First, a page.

Scramble starts for Rep. Jackson's seat
As the field of would-be successors to Jesse Jackson Jr. grows to a dozen or more names, Democratic Party leaders in Chicago say a stampede of candidates could pose risks for the Democratic stronghold.
The Associated Press
CHICAGO — The jockeying to replace Jesse Jackson Jr. began before the ink was dry on the former congressman's resignation letter.
Among those expressing an interest: Chicago aldermen, a former NFL linebacker, and a defense attorney who represented both R&B singer R. Kelly and former Gov. Rod Blagojevich.
But as the field of would-be successors grows to a dozen or more names — one of whom may be another member of the Jackson family — Democratic Party leaders and political analysts say a stampede of candidates could pose risks for the Democratic stronghold. Spread the field of candidates too thin, they say, and it becomes easier for a more conservative candidate — or anyone else party leaders don't want — to pull off a win.
The possibility so worried Democratic Congressman Bobby Rush, a close friend of the Jacksons, that within hours of the resignation Wednesday he had these words for anyone thinking of running: "Cool your jets."
"My fear is that there is going to be so many wannabes blinded by ambition ... that we could find a tea-party (candidate winning)," he said at a news conference. "That would be a travesty."
In his resignation letter, Jackson, 47, cited his continuing treatment for bipolar disorder and admitted "my share of mistakes." He also confirmed publicly for the first time that he is the subject of a federal probe and is cooperating with investigators.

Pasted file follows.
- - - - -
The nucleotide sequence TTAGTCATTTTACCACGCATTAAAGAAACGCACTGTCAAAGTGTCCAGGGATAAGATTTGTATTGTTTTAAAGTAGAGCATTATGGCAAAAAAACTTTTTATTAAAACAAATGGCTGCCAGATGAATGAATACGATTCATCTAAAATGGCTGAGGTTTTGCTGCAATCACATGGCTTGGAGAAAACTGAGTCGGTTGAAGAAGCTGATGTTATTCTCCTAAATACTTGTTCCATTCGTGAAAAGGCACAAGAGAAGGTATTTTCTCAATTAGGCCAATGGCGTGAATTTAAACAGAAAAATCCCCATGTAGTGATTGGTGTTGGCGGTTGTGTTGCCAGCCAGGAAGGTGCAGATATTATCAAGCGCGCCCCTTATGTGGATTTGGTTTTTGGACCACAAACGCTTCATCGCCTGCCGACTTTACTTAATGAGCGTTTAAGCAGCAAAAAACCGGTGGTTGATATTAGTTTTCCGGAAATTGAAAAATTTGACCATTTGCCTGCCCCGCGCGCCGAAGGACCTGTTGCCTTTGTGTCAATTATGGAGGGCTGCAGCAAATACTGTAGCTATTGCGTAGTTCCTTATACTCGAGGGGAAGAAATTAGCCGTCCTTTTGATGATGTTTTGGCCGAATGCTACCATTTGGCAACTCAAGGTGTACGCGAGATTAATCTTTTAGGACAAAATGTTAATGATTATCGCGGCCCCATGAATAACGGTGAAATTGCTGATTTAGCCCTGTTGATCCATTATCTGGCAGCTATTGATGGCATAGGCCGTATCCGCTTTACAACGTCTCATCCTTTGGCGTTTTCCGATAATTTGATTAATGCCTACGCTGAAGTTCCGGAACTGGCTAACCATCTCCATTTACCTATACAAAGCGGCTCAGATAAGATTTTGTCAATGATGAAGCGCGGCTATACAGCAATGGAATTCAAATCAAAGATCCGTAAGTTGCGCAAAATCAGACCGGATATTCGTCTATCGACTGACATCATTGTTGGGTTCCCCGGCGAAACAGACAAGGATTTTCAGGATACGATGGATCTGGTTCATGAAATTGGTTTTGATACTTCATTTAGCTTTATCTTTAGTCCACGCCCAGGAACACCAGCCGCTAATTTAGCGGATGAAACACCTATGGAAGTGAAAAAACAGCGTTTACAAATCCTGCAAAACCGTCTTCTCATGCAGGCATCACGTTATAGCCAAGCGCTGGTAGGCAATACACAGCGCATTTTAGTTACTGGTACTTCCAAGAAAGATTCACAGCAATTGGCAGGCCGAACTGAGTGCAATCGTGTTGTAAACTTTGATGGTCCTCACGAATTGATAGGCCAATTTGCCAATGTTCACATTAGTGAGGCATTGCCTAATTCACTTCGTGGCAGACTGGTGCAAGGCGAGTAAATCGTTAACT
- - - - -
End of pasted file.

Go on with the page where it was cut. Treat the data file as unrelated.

Federal authorities are reportedly investigating Jackson's possible misuse of campaign funds.
Illinois Gov. Pat Quinn, a Democrat, is expected to schedule in the coming days a primary and general election.
Cook County Clerk David Orr said officials want to hold the elections on the same dates as previously scheduled elections for municipal officials, which are set for a Feb. 26 primary and an April 9 general election.
Orr said holding the 2nd Congressional District elections those same dates would save money.
The district, which stretches from Chicago's south side to several southern suburbs and rural areas, is heavily Democratic. Earlier this month voters easily re-elected Jackson.
Among those thinking of running: longtime Chicago Alderman Anthony Beale, whose ward is in the district, and Alderman Will Burns, a former state representative.
State Sen. Toi Hutchinson said she is weighing a bid. So is former U.S. Rep. Debbie Halvorson, who represented another district in Congress for one term before losing re-election in 2010.
Chicago attorney Sam Adam Jr. also has said he'd be interested. Adam is a recognizable face and name, having represented Blagojevich in his first trial in 2010, when the former governor was convicted on one count and the jury deadlocked on the remaining counts.
Adam also was R. Kelly's lawyer when the singer was acquitted on child-pornography charges.
Jackson's wife, Sandi Jackson — who serves as an alderwoman representing a part of the district — and his brother, Jonathan Jackson, also have been mentioned, though neither has commented on a possible run.
Among the other possibilities are Cook County Board President Toni Preckwinkle and state senator-elect Napoleon Harris, who played in the NFL and owns two pizza franchises.
His campaign aide, Curtis Thompson, told The Chicago Sun-Times that Harris was taking the holidays to think about it.